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Fast & Furious: why ‘Bush started it’ will not save Obama

One of our commenters has made what I think is a very important point about the rapidly snowballing ‘Fast & Furious’ scandal that may well consume the Obama presidency:

The (vitally important) difference, however, is that ‘Wide Receiver’ (the Bush administration program) was carried out in cooperation with the Mexican government, and actually attempted to track the weapons crossing the border. ‘Fast & Furious’ was carried out in complete secrecy from the Mexican Government, and attempted to basically funnel weapons illegally to Mexican drug runners, so that the guns left at crime scenes could then be traced back to US gun dealers. As someone on NRO (I think it was Andrew McCarthy) pointed out, this operation REQUIRED the deaths of Mexican nationals. How this is distinguished from an act of war against Mexico is not at all clear to me. But then, I didn’t go to Harvard.

- Samizdata commenter ‘Disillusionist’ making a very germane point about the ‘Fast & Furious’ scandal.

24 comments to Fast & Furious: why ‘Bush started it’ will not save Obama

  • Snorri Godhi

    I thought that the height … or rather, depth of self-destructive insanity by a democratic government was the Blair government stirring up xenophobia by rubbing people’s noses in diversity.
    Fast & Furious easily reaches that depth, but I still think it hardly goes deeper.

  • Bill Whittle discuses Fast and Furious in his latest Afterburner vid, “Follow the Ideology”.

    He gets as angry at the press as he gets at Obama and Holder, and that’s pretty angry.

  • PersonFromPorlock

    The big problem in exposing F&F to the general public is that they aren’t going to believe that elected politicians would do such a thing. So maybe a side order of ‘Reichstag Fire’ and the refusal of the West to believe that the Nazis were ‘like that’ is in order early in the process, along with recurring references to the fire.

    So, suggested first episode: “Fast and Furious – America’s Reichstag Fire.”

  • Aristotle

    The Diplomad made a similar point and asks why nobody is interrogating HIllary Clinton about the undeclared war on Mexico. See http://thediplomad.blogspot.com/2012/06/where-is-hillary-clinton-on-fast-and.html

  • the other rob

    The big problem in exposing F&F to the general public is that they aren’t going to believe that elected politicians would do such a thing.

    PFP has hit the nail on the head. The lie has been too big for too long.

    But what do I know – I’m listening to Rush’s 2112 as I type this.

  • James

    The big problem in exposing F&F to the general public is that they aren’t going to believe that elected politicians would do such a thing.

    I think the even bigger and more immediete problem is that the Beltway/NYC media will simply sit on the story as best they can in order to save Obama’s blushes.

  • The Wobbly Guy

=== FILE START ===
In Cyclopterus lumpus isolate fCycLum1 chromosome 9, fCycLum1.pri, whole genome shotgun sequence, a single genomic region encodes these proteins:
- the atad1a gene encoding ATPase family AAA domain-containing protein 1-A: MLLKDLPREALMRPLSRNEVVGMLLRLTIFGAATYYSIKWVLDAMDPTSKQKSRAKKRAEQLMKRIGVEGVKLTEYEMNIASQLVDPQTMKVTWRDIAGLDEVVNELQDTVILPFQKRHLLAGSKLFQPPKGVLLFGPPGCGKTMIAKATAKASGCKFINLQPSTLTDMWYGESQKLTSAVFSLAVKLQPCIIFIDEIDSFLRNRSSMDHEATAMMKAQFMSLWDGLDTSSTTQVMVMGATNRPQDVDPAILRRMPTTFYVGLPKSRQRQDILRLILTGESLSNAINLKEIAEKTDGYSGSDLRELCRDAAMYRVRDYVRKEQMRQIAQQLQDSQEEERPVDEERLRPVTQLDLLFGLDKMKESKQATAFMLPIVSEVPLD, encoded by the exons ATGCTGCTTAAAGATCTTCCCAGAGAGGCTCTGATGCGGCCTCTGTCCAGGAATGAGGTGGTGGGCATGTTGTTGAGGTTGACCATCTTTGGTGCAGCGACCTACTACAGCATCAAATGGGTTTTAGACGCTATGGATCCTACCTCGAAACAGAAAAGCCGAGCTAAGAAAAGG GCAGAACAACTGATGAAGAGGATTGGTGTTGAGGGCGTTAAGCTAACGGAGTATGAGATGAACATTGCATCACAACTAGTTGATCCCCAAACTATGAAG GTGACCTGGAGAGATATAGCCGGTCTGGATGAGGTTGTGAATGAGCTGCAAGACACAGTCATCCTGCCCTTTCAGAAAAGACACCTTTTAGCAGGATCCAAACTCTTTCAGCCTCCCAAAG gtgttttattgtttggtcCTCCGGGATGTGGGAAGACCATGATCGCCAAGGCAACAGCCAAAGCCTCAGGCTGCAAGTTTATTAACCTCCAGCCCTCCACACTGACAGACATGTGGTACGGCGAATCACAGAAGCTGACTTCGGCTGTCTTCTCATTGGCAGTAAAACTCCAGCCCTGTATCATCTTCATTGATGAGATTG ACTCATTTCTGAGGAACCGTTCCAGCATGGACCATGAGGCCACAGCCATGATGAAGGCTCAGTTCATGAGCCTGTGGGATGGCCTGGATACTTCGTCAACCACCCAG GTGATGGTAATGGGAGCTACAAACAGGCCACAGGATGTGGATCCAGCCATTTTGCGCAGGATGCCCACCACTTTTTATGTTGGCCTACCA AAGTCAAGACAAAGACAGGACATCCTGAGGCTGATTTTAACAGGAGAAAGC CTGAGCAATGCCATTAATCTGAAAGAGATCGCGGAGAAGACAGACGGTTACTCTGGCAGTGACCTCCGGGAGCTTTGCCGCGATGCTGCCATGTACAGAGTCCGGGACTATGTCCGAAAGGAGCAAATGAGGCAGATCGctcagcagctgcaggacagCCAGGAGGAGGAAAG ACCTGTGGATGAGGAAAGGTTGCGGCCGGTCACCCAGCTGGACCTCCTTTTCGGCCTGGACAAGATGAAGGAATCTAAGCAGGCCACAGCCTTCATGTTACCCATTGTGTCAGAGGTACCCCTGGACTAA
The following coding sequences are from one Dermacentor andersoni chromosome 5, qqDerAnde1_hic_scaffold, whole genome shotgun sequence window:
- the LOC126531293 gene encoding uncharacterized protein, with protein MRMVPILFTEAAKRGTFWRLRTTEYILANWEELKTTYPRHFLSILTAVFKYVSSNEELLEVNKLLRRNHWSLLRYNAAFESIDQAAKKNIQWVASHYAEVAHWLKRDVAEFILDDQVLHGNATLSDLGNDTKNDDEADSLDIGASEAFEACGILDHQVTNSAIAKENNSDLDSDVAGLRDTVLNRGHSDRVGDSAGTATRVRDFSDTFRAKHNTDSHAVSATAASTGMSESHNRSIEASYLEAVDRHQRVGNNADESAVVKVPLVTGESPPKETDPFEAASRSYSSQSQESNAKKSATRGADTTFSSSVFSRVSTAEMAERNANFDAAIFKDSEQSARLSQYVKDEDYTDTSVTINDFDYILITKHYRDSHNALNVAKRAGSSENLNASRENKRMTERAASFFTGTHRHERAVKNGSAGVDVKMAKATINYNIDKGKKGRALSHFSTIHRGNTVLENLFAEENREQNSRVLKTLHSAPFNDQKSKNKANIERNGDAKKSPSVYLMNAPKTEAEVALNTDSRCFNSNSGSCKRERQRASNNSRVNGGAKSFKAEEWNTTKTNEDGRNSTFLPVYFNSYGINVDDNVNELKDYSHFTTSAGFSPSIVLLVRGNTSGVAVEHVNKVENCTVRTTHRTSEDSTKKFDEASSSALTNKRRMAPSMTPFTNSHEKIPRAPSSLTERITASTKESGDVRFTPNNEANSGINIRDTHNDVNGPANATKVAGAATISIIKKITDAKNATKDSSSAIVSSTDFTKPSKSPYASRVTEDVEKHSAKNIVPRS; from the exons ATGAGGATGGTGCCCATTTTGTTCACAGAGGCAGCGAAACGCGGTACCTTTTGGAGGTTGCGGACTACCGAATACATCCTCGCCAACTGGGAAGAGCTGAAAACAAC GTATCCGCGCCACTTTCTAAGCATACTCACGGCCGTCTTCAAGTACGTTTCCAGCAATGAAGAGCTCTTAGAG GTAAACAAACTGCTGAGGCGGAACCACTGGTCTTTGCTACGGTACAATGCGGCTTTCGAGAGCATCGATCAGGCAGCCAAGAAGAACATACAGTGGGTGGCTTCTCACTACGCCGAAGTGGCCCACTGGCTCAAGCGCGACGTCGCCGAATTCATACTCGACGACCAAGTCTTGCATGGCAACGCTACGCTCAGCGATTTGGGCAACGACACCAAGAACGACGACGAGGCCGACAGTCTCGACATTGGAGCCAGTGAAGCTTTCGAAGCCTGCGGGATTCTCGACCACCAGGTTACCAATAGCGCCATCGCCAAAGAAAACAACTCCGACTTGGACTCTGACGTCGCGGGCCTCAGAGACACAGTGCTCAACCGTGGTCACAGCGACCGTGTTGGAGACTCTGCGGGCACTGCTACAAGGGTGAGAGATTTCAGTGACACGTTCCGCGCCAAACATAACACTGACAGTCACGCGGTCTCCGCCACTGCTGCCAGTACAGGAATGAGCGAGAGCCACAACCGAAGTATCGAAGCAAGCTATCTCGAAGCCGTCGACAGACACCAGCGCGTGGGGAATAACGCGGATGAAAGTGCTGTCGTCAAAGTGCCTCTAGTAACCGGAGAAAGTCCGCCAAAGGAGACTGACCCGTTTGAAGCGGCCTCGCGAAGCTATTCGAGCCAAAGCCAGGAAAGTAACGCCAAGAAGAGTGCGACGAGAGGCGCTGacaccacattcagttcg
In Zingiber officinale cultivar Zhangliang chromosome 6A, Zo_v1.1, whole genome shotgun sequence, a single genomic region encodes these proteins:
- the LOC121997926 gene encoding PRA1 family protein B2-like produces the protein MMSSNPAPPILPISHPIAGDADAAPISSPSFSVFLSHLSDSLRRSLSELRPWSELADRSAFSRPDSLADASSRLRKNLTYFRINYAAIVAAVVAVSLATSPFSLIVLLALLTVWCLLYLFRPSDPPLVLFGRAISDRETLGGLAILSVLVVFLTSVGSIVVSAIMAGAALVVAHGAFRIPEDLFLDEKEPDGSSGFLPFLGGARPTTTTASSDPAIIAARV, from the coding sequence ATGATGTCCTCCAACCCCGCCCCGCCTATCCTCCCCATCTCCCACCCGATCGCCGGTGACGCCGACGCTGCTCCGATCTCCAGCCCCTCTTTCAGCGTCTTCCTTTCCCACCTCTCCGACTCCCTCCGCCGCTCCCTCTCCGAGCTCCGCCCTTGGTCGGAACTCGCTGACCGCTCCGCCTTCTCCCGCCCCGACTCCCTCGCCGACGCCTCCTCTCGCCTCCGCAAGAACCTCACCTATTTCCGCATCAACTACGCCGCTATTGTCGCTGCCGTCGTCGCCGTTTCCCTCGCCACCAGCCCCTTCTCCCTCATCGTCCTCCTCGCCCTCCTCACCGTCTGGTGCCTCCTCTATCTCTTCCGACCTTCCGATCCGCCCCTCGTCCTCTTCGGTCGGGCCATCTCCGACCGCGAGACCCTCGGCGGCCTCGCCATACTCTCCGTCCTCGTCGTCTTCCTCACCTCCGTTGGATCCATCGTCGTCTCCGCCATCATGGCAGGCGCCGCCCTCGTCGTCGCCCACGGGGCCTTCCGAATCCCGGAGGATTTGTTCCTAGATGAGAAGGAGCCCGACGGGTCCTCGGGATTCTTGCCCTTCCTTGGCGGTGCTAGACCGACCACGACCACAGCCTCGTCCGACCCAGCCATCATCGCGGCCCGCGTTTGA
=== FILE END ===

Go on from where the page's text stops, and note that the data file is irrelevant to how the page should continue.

The most distressing thing about all this:

    40% of the electorate will still vote for Obama.

    Say bye-bye to the US. It’s just a matter of time.

  • And the rest will vote for Romney. I will concede that Romney is clearly an improvement over Obama, but only to about the extent that David Cameron is an improvement over Gordon Brown. Meaning, not to an extent that it will actually help.

  • Amen, Michael. And that is why in the long run I think a Romney victory actually sets back the emergence of a political order that actually cares about reality.

  • RRS

    Wobbly -

    Probably only 60% of the registered voters (not to be confused with the”electorate”) will vote. Thus, your 40% may more likely be 24% of that larger grouping.

    The “Electorate” (imho) is that much broader swath of the populace whose multiple powers of choice (beyond voting) and the exercise thereof set and change the course of U S society and the roles of politics and government(s) in our lives.

    That electorate, since about 1960, has trended toward a “rent-seeking” society and the transfers of individual and cooperative obligations and responsibilities to the politically determined collectives which our governments have become.

    The great tragedies are not how and what

    the electorate chooses, but why.

  • RRS

    Incidentally, Ayaan Hirsi Ali’s spouse has begun the series of the 2012 Reith Lectures (not to be deprecated by the BBC connection) of which the first is now available as a podcast (very rapid fire).

    You can find it in the Google soup.

    It begins an historians observations on these points of electorate choices.

  • RRS

    Oh Dear! smited whilst PdH is away!

    Look up the current Reith Lectures of 2012

  • RRS

    Ok been off a bit.

    Look up the current Reith Lectures

  • PersonFromPorlock

    I don’t usually quote myself from other blogs, but this seems worth repeating:

    Granting for the sake of argument that Fast and Furious was an extension of Wide Receiver and identical with it, how does that justify the actual program? At most, it makes Bush guilty, too, and the refusal of the Republicans to investigate him as well makes them hypocrites. But it doesn’t change a thing with regards to this administration’s responsibility.